The Wales Coast Path
Llwybr Arfordir Cymru
By Paddy Dillon
A single guidebook to walking the whole Wales Coast Path - 1400km (870 miles) the length of Wales from Chester to Chepstow, including Anglesey, described in 57 stages. The route passes through the Snowdonia and Pembrokeshire National Parks and many AONBs and can be linked with the Offa's Dyke Path for a complete circuit of Wales.
Seasonsin summer you'll get the best weather, with all services open; it's possible in spring and autumn, with cooler and wetter weather, but some places will be closed; not recommended in winter
CentresChester, Llandudno, Bangor, Holyhead, Caernarfon, Pwllheli, Barmouth, Machynlleth, Aberystwyth, Cardigan, Fishguard, St David's, Pembroke, Tenby, Carmarthen, Swansea, Cardiff, Newport, Chepstow
Difficultywalkers need to be careful to cover comfortable distances, and not over-extend themselves; occasionally rugged and sometimes featuring short, steep ascents and descents; some remote stretches with few facilities; need to be aware of the weather forecast and tides
Must Seethe entire coastline of Wales; the historic 'Ring of Steel' castles; holiday resort towns, wild cliffs, parts of the Snowdonia and Pembrokeshire National Parks, numerous AONBs and Heritage Coast
This guidebook explores the Welsh Coast Path which, at 1408km, is the longest trail in Britain, as it traces the coastline from Chester to Chepstow. This guide divides the Path into 9 geographical areas and 57 stages, ranging between 15 to 32km in length. The names of Anglesey, the Llyn Peninsula, Cardigan Bay, Pembrokeshire, and the Gower conjour ideas of spectacular scenery, world-famous geology, seabirds and wildlife, all of which can be explored with this guide.
Opened in 2012, the entire coast is now accessible and waymarked; a true adventure along some of the best coastline in the British Isles. Full of variety; from cities and castles to sandy beaches, tiny harbours to the crash of waves against rugged cliffs, the Path offers new sights at every point. Never straying far from the sea, or climbing higher than 300m, the Path can nevertheless offer strenuous walking as well as gentle rambles.
Alongside detailed route descriptions and maps for each stage, the guidebook provides a range of practical information, whether you plan to walk the Path in full, or as a series of day-walks. Travel information, advice on accommodation and planning, as well as details on the history, wildlife and geology of the coast ensure that this is an ideal companion to uncovering the Welsh coast on foot.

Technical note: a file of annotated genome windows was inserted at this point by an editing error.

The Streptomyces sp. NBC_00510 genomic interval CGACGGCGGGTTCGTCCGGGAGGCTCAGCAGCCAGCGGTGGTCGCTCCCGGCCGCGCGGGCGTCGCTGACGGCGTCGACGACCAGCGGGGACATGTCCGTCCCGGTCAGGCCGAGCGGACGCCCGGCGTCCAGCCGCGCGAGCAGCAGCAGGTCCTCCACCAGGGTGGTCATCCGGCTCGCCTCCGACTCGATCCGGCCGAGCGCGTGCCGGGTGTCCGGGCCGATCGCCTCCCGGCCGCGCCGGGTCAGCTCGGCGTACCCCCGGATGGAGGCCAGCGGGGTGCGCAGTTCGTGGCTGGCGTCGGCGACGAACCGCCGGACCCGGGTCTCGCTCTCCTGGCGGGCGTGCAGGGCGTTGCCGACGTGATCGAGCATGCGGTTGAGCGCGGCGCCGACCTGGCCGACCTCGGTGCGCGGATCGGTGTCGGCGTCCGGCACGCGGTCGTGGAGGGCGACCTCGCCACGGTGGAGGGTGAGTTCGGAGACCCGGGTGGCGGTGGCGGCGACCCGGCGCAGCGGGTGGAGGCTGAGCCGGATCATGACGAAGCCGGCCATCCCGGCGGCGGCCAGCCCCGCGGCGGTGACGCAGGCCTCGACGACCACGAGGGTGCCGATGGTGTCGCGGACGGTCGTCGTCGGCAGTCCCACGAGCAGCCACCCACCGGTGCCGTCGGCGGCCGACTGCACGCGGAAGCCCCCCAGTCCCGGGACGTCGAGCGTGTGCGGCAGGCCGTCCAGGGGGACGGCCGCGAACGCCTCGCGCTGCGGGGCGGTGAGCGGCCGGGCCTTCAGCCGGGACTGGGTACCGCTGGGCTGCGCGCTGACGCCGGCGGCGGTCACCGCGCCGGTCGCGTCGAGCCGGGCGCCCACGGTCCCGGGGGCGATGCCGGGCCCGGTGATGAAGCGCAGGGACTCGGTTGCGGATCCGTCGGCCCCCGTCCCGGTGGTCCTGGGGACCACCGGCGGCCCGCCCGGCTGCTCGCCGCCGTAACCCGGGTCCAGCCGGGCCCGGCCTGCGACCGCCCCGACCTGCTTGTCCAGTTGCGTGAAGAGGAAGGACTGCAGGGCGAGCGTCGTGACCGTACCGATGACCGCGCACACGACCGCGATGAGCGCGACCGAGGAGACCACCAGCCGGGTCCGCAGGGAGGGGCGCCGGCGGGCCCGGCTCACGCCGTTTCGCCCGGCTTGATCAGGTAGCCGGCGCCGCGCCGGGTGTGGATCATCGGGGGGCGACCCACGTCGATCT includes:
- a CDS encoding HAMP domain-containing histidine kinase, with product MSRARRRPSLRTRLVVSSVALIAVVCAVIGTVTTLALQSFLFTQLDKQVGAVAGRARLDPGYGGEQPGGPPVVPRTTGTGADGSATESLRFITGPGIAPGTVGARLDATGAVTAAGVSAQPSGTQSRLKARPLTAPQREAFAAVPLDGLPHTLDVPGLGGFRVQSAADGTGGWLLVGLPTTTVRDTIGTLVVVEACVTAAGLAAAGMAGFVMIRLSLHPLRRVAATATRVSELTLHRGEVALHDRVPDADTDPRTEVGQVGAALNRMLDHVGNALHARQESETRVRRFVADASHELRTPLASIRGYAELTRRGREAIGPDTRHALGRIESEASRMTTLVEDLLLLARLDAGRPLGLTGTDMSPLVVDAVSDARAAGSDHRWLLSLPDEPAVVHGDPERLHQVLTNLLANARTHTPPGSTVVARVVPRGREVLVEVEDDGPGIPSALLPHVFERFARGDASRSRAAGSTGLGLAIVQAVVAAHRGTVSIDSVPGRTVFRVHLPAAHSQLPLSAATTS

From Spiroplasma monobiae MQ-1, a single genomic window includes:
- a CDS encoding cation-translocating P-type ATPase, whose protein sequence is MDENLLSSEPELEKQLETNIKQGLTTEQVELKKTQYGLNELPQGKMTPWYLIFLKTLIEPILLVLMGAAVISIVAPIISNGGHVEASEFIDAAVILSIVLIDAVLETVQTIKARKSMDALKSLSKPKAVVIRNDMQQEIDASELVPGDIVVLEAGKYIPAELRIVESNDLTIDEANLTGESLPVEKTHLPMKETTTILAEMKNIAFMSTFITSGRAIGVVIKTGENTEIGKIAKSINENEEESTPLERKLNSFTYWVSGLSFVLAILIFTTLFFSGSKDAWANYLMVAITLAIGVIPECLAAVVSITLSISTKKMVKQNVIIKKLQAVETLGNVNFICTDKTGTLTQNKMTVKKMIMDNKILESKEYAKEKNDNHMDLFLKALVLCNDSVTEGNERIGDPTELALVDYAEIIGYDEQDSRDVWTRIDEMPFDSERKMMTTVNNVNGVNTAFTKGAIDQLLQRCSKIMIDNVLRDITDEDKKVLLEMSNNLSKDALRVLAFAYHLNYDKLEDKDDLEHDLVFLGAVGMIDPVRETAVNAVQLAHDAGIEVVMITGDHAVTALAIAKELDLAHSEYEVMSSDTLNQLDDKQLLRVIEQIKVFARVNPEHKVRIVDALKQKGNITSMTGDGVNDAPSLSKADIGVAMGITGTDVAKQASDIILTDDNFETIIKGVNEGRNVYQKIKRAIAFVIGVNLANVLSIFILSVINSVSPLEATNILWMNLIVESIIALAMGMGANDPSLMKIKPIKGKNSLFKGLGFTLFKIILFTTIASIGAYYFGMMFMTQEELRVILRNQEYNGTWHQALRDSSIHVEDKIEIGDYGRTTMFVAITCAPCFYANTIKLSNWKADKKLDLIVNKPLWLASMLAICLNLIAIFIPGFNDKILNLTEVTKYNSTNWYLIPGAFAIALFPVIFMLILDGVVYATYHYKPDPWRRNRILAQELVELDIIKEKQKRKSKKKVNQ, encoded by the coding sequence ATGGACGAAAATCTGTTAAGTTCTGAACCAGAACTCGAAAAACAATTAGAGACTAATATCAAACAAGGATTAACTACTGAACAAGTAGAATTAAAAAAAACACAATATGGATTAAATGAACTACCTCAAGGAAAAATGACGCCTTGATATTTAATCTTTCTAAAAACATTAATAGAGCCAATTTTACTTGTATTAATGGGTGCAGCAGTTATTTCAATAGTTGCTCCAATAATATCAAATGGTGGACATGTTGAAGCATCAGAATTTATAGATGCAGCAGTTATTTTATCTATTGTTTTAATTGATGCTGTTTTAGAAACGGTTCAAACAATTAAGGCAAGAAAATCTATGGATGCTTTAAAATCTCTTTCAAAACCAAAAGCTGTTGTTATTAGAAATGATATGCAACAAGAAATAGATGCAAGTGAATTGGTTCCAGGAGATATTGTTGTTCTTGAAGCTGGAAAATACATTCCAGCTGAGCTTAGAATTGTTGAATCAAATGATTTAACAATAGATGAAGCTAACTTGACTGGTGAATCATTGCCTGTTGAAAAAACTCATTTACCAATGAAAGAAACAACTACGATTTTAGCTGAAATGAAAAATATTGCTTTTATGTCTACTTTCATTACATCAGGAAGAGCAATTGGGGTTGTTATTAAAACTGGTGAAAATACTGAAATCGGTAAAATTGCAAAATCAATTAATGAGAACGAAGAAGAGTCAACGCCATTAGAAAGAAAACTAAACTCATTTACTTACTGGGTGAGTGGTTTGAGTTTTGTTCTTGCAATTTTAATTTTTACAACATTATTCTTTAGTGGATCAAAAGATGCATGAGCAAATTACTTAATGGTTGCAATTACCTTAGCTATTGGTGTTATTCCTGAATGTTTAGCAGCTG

Brief history of Wales
Trees and flowers
Transport to and from the route
Transport along the route
When to walk
Food and drink
Planning your schedule
Time and tide wait for no man!
What to pack
Waymarking and access
Maps of the route
Using this guide
1 North Wales
Stage 1 Chester to Flint
Stage 2 Flint to Prestatyn
Stage 3 Prestatyn to Colwyn Bay
Stage 4 Colwyn Bay to Conwy
Stage 5 Conwy to Bangor
2 Isle of Anglesey
Stage 6 Bangor to Glan-yr-afon
Stage 7 Glan-yr-afon to City Dulas
Stage 8 City Dulas to Cemaes
Stage 9 Cemaes to Llanfachraeth
Stage 10 Llanfachraeth to South Stack
Stage 11 South Stack to Fourmilebridge
Stage 12 Fourmilebridge to Aberffraw
Stage 13 Aberffraw to Dwyran
Stage 14 Dwyran to Menai Bridge
3 Llŷn Peninsula
Stage 15 Menai Bridge to Dinas Dinlle
Stage 16 Dinas Dinlle to Nefyn
Stage 17 Nefyn to Methlem
Stage 18 Methlem to Rhiw
Stage 19 Rhiw to Abersoch
Stage 20 Abersoch to Llanystumdwy
Stage 21 Llanystumdwy to Penrhyndeudraeth
Stage 22 Penrhyndeudraeth to Llandanwg
Stage 23 Llandanwg to Barmouth
Stage 24 Barmouth to Tywyn
Stage 25 Tywyn to Machynlleth
Stage 26 Machynlleth to Borth
Stage 27 Borth to Llanrhystud
Stage 28 Llanrhystud to New Quay
Stage 29 New Quay to Aberporth
Stage 30 Aberporth to St Dogmaels
Stage 31 St Dogmaels to Newport
Stage 32 Newport to Goodwick
Stage 33 Goodwick to Abercastle
Stage 34 Abercastle to St Justinian
Stage 35 St Justinian to Newgale
Stage 36 Newgale to Martin’s Haven